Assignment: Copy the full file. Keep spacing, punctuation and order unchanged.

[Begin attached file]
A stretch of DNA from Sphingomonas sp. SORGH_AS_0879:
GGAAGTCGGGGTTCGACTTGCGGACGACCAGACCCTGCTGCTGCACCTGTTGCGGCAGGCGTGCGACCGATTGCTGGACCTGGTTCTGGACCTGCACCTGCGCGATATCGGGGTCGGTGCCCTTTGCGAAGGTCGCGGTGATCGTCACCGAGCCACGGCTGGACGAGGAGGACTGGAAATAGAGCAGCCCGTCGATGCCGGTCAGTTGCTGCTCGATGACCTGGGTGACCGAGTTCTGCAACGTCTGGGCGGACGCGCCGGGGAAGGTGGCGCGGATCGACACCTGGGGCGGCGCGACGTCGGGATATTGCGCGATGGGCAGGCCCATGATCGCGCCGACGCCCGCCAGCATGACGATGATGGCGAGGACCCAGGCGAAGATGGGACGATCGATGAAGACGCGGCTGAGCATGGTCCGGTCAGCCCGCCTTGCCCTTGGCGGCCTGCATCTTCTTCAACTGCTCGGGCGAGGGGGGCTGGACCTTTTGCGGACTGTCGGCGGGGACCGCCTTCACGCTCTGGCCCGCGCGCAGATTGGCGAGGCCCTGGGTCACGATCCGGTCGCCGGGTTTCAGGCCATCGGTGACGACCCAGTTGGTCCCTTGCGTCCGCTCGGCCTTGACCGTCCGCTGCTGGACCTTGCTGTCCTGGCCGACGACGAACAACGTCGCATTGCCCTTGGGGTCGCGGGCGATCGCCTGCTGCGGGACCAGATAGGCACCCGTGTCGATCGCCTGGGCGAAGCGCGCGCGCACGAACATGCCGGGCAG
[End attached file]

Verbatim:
A stretch of DNA from Sphingomonas sp. SORGH_AS_0879:
GGAAGTCGGGGTTCGACTTGCGGACGACCAGACCCTGCTGCTGCACCTGTTGCGGCAGGCGTGCGACCGATTGCTGGACCTGGTTCTGGACCTGCACCTGCGCGATATCGGGGTCGGTGCCCTTTGCGAAGGTCGCGGTGATCGTCACCGAGCCACGGCTGGACGAGGAGGACTGGAAATAGAGCAGCCCGTCGATGCCGGTCAGTTGCTGCTCGATGACCTGGGTGACCGAGTTCTGCAACGTCTGGGCGGACGCGCCGGGGAAGGTGGCGCGGATCGACACCTGGGGCGGCGCGACGTCGGGATATTGCGCGATGGGCAGGCCCATGATCGCGCCGACGCCCGCCAGCATGACGATGATGGCGAGGACCCAGGCGAAGATGGGACGATCGATGAAGACGCGGCTGAGCATGGTCCGGTCAGCCCGCCTTGCCCTTGGCGGCCTGCATCTTCTTCAACTGCTCGGGCGAGGGGGGCTGGACCTTTTGCGGACTGTCGGCGGGGACCGCCTTCACGCTCTGGCCCGCGCGCAGATTGGCGAGGCCCTGGGTCACGATCCGGTCGCCGGGTTTCAGGCCATCGGTGACGACCCAGTTGGTCCCTTGCGTCCGCTCGGCCTTGACCGTCCGCTGCTGGACCTTGCTGTCCTGGCCGACGACGAACAACGTCGCATTGCCCTTGGGGTCGCGGGCGATCGCCTGCTGCGGGACCAGATAGGCACCCGTGTCGATCGCCTGGGCGAAGCGCGCGCGCACGAACATGCCGGGCAG